Murdered by Stalin as an enemy of communism, Nikolai Kondratieff was never really a hero to capitalism, either.
The Russian economist's idea, widely challenged by many conventional Western economists, is that capitalist economies, as well as passing through periodic recessions and booms, face worse declines every half-century or so, caused by general industrial overcapacity.
- Canada's GDP grew 0.8% in last 3 months of 2015
- China set to lay off millions in coal, steel, other industries
As Canada contends with a worldwide glut of oil, commodities and industrial products, it is reasonable to re-examine Kondratieff's theory and ask whether it can tell us anything about what the global economy is experiencing now.
Kondratieff's core idea, formulated by studying historical data, was the "long wave," which he determined to be between 50 to 60 years. The idea was championed by the Austrian-American economist Joseph Schumpeter, who also argued that creative destruction was the force that renewed capitalism and kept it fresh.
That's the idea that in an entrepreneurial economy, businesses with old management methods and old technology must collapse to make way for vigorous competitors.
Long-wave theory, as it sometimes called, is used to support many competing economic arguments. But perhaps the one most disliked by market economists who believe in the self-correcting nature of capitalism is the concept of a general economic overcapacity and glut.
For reasons that are disputed, the world's productive capacity begins to grow to a point where it produces more than people want to or can afford to consume.
Saudi Arabia and OPEC are taking the blame for producing too much oil. For the production of industrial goods from solar panels to steel, many critics see China as the villain of the story.
In an article this week titled The march of the zombies, The Economist directs a pointy finger at China, whose "huge exports of industrial goods are flooding markets everywhere, contributing to deflationary pressures and threatening producers worldwide."
Of course it is easier to blame others. The global oil market was relatively stable until U.S. domestic shale production kicked in. In China, U.S. companies from Apple to Walmart are part of the problem.
"It's classic long wave; it's overproduction," said David Knox Barker back in 2010.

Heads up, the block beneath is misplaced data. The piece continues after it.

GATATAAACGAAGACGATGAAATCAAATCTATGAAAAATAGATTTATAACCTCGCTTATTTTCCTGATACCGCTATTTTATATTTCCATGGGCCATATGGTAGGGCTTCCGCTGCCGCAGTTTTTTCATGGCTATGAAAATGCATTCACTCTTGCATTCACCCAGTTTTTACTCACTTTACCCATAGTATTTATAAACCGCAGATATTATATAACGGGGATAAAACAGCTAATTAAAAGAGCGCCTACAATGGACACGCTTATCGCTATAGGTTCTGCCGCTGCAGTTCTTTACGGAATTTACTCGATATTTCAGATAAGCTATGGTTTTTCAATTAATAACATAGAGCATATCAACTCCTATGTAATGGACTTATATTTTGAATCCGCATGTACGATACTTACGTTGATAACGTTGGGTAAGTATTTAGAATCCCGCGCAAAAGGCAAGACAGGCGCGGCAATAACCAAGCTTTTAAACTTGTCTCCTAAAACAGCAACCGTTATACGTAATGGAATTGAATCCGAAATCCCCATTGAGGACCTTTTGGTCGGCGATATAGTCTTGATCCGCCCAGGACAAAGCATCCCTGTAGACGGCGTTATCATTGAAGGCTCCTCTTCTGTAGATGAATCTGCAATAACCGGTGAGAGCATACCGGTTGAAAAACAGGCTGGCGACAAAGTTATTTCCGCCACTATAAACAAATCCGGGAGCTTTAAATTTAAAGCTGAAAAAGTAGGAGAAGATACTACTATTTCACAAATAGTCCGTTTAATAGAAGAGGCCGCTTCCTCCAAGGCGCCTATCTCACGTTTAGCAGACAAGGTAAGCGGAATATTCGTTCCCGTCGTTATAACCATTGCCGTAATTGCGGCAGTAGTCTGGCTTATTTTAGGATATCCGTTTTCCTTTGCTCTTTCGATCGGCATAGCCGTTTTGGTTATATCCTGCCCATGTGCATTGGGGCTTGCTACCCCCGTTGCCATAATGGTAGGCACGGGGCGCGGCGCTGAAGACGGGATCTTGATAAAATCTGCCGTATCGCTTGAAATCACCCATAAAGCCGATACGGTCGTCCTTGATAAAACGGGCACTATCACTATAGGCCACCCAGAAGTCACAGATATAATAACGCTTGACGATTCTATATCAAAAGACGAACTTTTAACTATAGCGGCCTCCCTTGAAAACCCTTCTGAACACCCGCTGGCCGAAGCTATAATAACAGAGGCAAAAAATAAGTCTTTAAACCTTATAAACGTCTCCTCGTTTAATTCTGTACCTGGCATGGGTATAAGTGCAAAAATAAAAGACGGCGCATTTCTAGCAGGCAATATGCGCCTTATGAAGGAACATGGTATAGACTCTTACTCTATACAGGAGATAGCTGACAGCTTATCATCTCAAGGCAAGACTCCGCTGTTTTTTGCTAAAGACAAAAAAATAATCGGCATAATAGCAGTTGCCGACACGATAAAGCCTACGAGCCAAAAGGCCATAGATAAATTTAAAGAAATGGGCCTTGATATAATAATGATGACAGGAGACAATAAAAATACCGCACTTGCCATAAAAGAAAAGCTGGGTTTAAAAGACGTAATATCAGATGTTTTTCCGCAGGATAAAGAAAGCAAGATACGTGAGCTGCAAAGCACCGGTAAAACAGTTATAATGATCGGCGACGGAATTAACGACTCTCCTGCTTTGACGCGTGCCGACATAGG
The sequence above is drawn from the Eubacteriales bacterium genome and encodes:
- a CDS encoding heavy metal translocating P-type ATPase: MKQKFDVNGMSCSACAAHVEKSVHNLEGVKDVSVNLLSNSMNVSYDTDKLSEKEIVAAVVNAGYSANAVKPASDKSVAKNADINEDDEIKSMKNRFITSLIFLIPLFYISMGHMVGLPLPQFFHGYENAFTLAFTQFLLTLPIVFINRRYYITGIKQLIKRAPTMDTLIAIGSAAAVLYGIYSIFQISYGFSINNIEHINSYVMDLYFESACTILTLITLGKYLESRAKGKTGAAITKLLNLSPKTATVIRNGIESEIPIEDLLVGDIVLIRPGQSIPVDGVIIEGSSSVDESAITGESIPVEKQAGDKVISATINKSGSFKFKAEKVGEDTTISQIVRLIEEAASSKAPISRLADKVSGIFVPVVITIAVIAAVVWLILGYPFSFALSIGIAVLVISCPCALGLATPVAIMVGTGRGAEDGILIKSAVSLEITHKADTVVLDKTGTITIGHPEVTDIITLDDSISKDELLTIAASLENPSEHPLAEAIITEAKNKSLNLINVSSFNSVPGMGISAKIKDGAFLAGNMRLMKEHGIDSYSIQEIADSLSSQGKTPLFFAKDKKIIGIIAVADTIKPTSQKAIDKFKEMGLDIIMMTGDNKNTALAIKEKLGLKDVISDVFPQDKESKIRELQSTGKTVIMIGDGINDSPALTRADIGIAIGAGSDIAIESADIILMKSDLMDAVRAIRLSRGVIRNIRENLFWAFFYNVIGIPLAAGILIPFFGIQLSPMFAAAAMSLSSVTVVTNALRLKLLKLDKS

"Washington is complaining about Chinese production and the goods they're dumping on our market but 60 percent of those exports out of China are owned by U.S. Fortune 500 companies, by our manufacturing facilities in China."
The fact is much of the world was thrilled when China followed the U.S. lead and began dumping money into its economy following the 2008 economic meltdown. It drove demand for iron and copper, potash and pork.
The stupendousness of China's industrial growth remains hard to comprehend. By 2014 it was producing as much coal as the rest of the world combined. By 2013 it was producing 90 per cent of the world's computers and 80 per cent of the world's air conditioners.
Yesterday an indicator of China's industrial production fell to its lowest level since 2011, just as the government was announcing it was shrinking coal and steel production, eliminating six million jobs. That is about a third of Canada's entire labour force.
At the same time, China is trying to boost growth by allowing its banks to lend more freely. Of course the danger is that with world interest rates near zero, zombie companies — those that Schumpeter says should have died in the destruction phase — continue to survive inside and outside China, contributing further to overproduction and making deflation worse.
Expanding overcapacity becomes like a giant feedback loop. Countries and companies produce more to counteract falling prices, pushing prices even lower. If breaking the cycle were easy or painless, it would already have been done. As many have said, it may be that the only way out is a crisis.
The long-wave idea has many doubters. Theories based on history are easily discredited by saying things are different now. Some say Kondratieff's analysis read the historical data wrong. Like scientists predicting earthquakes, no one really knows whether the next one will be the big one or just another tremor.
Some experts say faster technological change means the cycles will come more quickly. Paul Mason, author of Postcapitalism: A Guide to Our Future, says Schumpeter's idea of creative rebirth has been wiped out by technology that allows our best entrepreneurial ideas to be shared and reproduced in the form of bits and bytes at almost no cost.
In fact, this may be part of a Canadian economic rebirth. It is certain that when recovery comes, it will come to some places before others.
With so much of our manufacturing industry exported to places like China, we have already passed through the destruction phase.
A retreat from mass production might suit us well. Perhaps the next economic wave will be specialized and individual, local and fresh, based on quality and service. Drugs will be tailored just for you. Energy will be created on your roof.
Micro-manufacturing and 3D printing will make exactly what you want.
And then maybe we can give foreign mass production the long wave goodbye.
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